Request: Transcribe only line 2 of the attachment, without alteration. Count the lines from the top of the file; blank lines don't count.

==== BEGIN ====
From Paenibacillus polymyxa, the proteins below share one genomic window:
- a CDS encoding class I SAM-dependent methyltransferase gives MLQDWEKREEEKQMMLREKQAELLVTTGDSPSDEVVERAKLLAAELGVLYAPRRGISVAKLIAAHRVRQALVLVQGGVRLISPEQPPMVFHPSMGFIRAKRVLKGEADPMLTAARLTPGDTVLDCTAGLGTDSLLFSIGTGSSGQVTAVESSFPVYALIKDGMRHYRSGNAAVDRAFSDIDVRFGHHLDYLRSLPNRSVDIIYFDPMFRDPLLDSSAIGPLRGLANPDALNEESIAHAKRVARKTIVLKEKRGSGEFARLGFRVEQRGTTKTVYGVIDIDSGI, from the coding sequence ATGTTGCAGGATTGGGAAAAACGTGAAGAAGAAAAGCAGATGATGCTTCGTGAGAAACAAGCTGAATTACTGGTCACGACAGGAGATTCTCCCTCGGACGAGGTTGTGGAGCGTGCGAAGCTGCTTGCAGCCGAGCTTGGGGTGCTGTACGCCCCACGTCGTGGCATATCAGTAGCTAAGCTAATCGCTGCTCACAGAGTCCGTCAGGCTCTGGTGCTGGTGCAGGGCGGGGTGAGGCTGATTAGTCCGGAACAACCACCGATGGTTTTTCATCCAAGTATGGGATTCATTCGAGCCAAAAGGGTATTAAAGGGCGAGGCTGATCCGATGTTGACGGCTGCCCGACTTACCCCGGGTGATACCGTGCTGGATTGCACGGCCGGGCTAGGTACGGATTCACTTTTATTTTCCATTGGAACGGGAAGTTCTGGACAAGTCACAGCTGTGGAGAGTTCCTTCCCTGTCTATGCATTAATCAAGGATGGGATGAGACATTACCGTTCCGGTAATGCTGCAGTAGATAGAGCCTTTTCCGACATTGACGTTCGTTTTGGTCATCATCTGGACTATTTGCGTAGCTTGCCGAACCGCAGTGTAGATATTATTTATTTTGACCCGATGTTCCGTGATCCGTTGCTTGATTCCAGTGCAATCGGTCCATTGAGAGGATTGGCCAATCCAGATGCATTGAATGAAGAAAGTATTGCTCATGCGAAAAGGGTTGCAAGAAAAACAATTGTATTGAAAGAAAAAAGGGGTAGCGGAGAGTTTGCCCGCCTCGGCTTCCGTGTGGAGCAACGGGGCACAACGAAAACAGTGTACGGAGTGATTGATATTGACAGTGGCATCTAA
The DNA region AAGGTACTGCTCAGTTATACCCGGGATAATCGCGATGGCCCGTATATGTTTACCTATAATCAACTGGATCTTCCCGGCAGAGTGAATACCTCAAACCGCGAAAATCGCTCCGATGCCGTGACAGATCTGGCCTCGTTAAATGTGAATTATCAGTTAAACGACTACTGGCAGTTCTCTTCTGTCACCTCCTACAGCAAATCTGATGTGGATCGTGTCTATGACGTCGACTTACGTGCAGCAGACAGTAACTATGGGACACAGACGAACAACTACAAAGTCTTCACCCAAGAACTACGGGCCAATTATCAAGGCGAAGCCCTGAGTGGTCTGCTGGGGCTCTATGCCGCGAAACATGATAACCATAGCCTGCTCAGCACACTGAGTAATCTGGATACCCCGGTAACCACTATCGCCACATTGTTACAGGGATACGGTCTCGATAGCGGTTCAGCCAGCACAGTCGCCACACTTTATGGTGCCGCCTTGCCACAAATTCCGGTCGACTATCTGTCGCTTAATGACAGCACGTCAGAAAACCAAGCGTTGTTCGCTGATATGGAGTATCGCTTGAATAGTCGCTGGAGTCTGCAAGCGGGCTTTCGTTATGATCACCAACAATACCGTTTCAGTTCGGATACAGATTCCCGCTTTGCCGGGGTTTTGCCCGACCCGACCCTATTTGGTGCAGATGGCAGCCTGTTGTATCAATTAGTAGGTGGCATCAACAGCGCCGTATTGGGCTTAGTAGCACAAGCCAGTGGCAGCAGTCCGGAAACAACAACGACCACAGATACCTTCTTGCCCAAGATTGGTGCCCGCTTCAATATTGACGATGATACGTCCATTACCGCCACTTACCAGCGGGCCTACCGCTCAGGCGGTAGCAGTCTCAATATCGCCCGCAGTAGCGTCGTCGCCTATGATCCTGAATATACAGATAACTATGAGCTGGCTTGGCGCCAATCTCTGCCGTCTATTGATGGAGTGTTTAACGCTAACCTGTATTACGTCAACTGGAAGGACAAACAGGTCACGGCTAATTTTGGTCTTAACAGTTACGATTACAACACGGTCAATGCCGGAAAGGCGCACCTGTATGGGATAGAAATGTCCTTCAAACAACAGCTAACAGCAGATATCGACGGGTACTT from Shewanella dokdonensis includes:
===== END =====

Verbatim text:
- a CDS encoding class I SAM-dependent methyltransferase gives MLQDWEKREEEKQMMLREKQAELLVTTGDSPSDEVVERAKLLAAELGVLYAPRRGISVAKLIAAHRVRQALVLVQGGVRLISPEQPPMVFHPSMGFIRAKRVLKGEADPMLTAARLTPGDTVLDCTAGLGTDSLLFSIGTGSSGQVTAVESSFPVYALIKDGMRHYRSGNAAVDRAFSDIDVRFGHHLDYLRSLPNRSVDIIYFDPMFRDPLLDSSAIGPLRGLANPDALNEESIAHAKRVARKTIVLKEKRGSGEFARLGFRVEQRGTTKTVYGVIDIDSGI, from the coding sequence ATGTTGCAGGATTGGGAAAAACGTGAAGAAGAAAAGCAGATGATGCTTCGTGAGAAACAAGCTGAATTACTGGTCACGACAGGAGATTCTCCCTCGGACGAGGTTGTGGAGCGTGCGAAGCTGCTTGCAGCCGAGCTTGGGGTGCTGTACGCCCCACGTCGTGGCATATCAGTAGCTAAGCTAATCGCTGCTCACAGAGTCCGTCAGGCTCTGGTGCTGGTGCAGGGCGGGGTGAGGCTGATTAGTCCGGAACAACCACCGATGGTTTTTCATCCAAGTATGGGATTCATTCGAGCCAAAAGGGTATTAAAGGGCGAGGCTGATCCGATGTTGACGGCTGCCCGACTTACCCCGGGTGATACCGTGCTGGATTGCACGGCCGGGCTAGGTACGGATTCACTTTTATTTTCCATTGGAACGGGAAGTTCTGGACAAGTCACAGCTGTGGAGAGTTCCTTCCCTGTCTATGCATTAATCAAGGATGGGATGAGACATTACCGTTCCGGTAATGCTGCAGTAGATAGAGCCTTTTCCGACATTGACGTTCGTTTTGGTCATCATCTGGACTATTTGCGTAGCTTGCCGAACCGCAGTGTAGATATTATTTATTTTGACCCGATGTTCCGTGATCCGTTGCTTGATTCCAGTGCAATCGGTCCATTGAGAGGATTGGCCAATCCAGATGCATTGAATGAAGAAAGTATTGCTCATGCGAAAAGGGTTGCAAGAAAAACAATTGTATTGAAAGAAAAAAGGGGTAGCGGAGAGTTTGCCCGCCTCGGCTTCCGTGTGGAGCAACGGGGCACAACGAAAACAGTGTACGGAGTGATTGATATTGACAGTGGCATCTAA